Later in the scene, one of the guests gets a little more attention from Siegfried as the other five are dancing, and tonight it was Stacey Lowenberg. From that moment, she was a character of her own: telling her friends about it, and smitten with the Prince, all within so many other vignettes that happen simultaneously.
Then there is Jordan Pacitti's Wolfgang. sandik wrote in her review in The Seattle Weekly
Almost everyone will dance multiple parts during the ballet's run, peasant girls doubling as swans and servants as masters, but one of the best combinations belongs to Jordan Pacitti. A tipsy fop in the first act, becoming increasingly drunk during the party, he returns in the third act in the Spanish variation, an over-the-top pastiche of every Warner Brothers cartoon and Carmen production you've seen. In tight pants with a shiny bolero jacket over a Seinfeldian puffy shirt, a shocking blue scarf at his waist, he stalks and pounces as his partner glides through a tour de force of faux flamenco steps. When he bourrées in place, the tiny steps vibrate though his whole body and the fringe on his scarf shimmers around his hips.
What's so wonderful about Pacitti's fop is that he's very serious, with a touch of anxiety: you can almost see the temples of Pacitti's forehead being squeezed. He is vain, but it's not vanity of appearance: it's of character. He performed the Spanish Dance -- tonight partnering the terrific Laura Gilbreath -- completely straight, with the same serious expression. And in the middle of all of this characterization was superb classical dancing. It's great to read everyone's observations, all the things I missed at the first performance! Did I ever look for that fringe, a detail that I missed completely last week! I watched the Guests' dance carefully tonight, and I think that the waltz is just a bit of a mess, perhaps too ambitious.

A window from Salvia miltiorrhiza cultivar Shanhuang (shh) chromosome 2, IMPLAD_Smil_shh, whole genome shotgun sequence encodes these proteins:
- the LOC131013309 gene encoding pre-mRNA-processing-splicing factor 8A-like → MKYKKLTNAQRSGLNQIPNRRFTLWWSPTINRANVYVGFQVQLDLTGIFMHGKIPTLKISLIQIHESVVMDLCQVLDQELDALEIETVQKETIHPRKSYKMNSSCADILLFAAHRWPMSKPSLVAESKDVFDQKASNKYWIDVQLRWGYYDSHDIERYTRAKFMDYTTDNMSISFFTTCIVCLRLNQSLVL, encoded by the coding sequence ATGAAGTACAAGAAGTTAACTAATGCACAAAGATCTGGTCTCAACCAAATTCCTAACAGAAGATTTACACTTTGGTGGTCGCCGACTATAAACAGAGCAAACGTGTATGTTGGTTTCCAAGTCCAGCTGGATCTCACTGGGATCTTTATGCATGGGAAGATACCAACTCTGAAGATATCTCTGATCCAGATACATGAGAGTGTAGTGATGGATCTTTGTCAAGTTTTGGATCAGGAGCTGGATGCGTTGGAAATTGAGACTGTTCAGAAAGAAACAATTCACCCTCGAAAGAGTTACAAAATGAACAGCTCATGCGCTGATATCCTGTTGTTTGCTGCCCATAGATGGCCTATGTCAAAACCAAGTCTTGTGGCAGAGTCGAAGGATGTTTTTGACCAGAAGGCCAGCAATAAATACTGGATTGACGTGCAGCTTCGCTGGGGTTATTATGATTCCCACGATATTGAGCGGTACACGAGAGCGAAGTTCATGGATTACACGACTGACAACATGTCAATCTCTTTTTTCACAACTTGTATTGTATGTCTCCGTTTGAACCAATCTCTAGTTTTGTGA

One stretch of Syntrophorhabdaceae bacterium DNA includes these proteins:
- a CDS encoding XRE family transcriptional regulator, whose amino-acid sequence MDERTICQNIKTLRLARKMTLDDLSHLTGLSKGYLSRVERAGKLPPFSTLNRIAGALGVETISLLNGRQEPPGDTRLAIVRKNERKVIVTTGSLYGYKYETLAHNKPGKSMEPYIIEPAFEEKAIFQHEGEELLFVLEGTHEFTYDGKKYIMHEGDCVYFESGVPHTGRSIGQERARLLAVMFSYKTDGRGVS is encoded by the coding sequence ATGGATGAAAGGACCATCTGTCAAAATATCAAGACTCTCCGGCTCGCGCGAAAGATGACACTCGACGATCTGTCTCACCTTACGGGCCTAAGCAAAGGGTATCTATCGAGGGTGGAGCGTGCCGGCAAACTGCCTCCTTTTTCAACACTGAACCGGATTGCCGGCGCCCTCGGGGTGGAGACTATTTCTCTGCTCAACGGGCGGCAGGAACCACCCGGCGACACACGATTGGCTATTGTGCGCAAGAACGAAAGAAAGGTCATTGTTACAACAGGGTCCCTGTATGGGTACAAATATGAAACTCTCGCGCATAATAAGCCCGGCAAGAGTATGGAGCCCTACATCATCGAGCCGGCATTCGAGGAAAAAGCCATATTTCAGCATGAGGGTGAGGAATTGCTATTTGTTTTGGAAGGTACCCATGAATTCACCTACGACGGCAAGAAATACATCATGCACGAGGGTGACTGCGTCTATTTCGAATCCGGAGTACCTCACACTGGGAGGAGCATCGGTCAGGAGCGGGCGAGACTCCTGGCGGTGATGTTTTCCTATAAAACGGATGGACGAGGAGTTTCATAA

My only other beef about this production is that if, to name just two, Imler can make the Queen's mime that clear and if she and Pacitti can establish character through mime and gesture, and if the entire act makes great demands for characterization, why is mime expunged from Act II?
I love Act IV the more I see it. It opens with the shifting corps patterns resolving to a flying wedge upstage right at Odette's entrance. After the Prince enters, goes to one knee, and, hunches over, bereft, Odette lifts his head, goes back a few meters, and opens her arms, her chest open and her head back, surrendering to him. Dramatically, I realized in the last run that it's like the juxtaposition of the Balcony Scene in "Romeo & Juliet" -- a scene of great hope and expectation for the future -- with the Bedroom Scene -- a scene of imperfect beings in a horrific situation dealing with forces beyond their control but accepting the present, another dramatic duality.